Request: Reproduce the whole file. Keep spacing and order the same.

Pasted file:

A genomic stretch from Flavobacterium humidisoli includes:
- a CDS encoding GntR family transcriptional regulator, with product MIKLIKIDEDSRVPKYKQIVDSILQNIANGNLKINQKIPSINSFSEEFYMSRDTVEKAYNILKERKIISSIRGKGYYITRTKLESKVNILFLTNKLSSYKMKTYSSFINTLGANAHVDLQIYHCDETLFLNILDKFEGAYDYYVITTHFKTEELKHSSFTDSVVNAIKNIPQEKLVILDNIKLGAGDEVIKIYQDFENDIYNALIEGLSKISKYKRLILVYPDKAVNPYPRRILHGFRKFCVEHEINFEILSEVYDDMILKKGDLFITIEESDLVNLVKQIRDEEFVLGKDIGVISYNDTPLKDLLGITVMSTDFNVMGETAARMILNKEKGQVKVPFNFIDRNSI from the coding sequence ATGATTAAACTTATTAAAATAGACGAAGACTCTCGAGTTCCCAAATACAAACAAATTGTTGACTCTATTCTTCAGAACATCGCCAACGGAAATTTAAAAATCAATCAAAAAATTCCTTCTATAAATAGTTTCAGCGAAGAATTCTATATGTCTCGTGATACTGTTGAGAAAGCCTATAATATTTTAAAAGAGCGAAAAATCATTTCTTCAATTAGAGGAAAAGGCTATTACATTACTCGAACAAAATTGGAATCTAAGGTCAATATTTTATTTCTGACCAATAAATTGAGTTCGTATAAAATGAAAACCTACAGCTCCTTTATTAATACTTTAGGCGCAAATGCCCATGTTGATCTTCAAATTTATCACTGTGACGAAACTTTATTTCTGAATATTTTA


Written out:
A genomic stretch from Flavobacterium humidisoli includes:
- a CDS encoding GntR family transcriptional regulator, with product MIKLIKIDEDSRVPKYKQIVDSILQNIANGNLKINQKIPSINSFSEEFYMSRDTVEKAYNILKERKIISSIRGKGYYITRTKLESKVNILFLTNKLSSYKMKTYSSFINTLGANAHVDLQIYHCDETLFLNILDKFEGAYDYYVITTHFKTEELKHSSFTDSVVNAIKNIPQEKLVILDNIKLGAGDEVIKIYQDFENDIYNALIEGLSKISKYKRLILVYPDKAVNPYPRRILHGFRKFCVEHEINFEILSEVYDDMILKKGDLFITIEESDLVNLVKQIRDEEFVLGKDIGVISYNDTPLKDLLGITVMSTDFNVMGETAARMILNKEKGQVKVPFNFIDRNSI from the coding sequence ATGATTAAACTTATTAAAATAGACGAAGACTCTCGAGTTCCCAAATACAAACAAATTGTTGACTCTATTCTTCAGAACATCGCCAACGGAAATTTAAAAATCAATCAAAAAATTCCTTCTATAAATAGTTTCAGCGAAGAATTCTATATGTCTCGTGATACTGTTGAGAAAGCCTATAATATTTTAAAAGAGCGAAAAATCATTTCTTCAATTAGAGGAAAAGGCTATTACATTACTCGAACAAAATTGGAATCTAAGGTCAATATTTTATTTCTGACCAATAAATTGAGTTCGTATAAAATGAAAACCTACAGCTCCTTTATTAATACTTTAGGCGCAAATGCCCATGTTGATCTTCAAATTTATCACTGTGACGAAACTTTATTTCTGAATATTTTA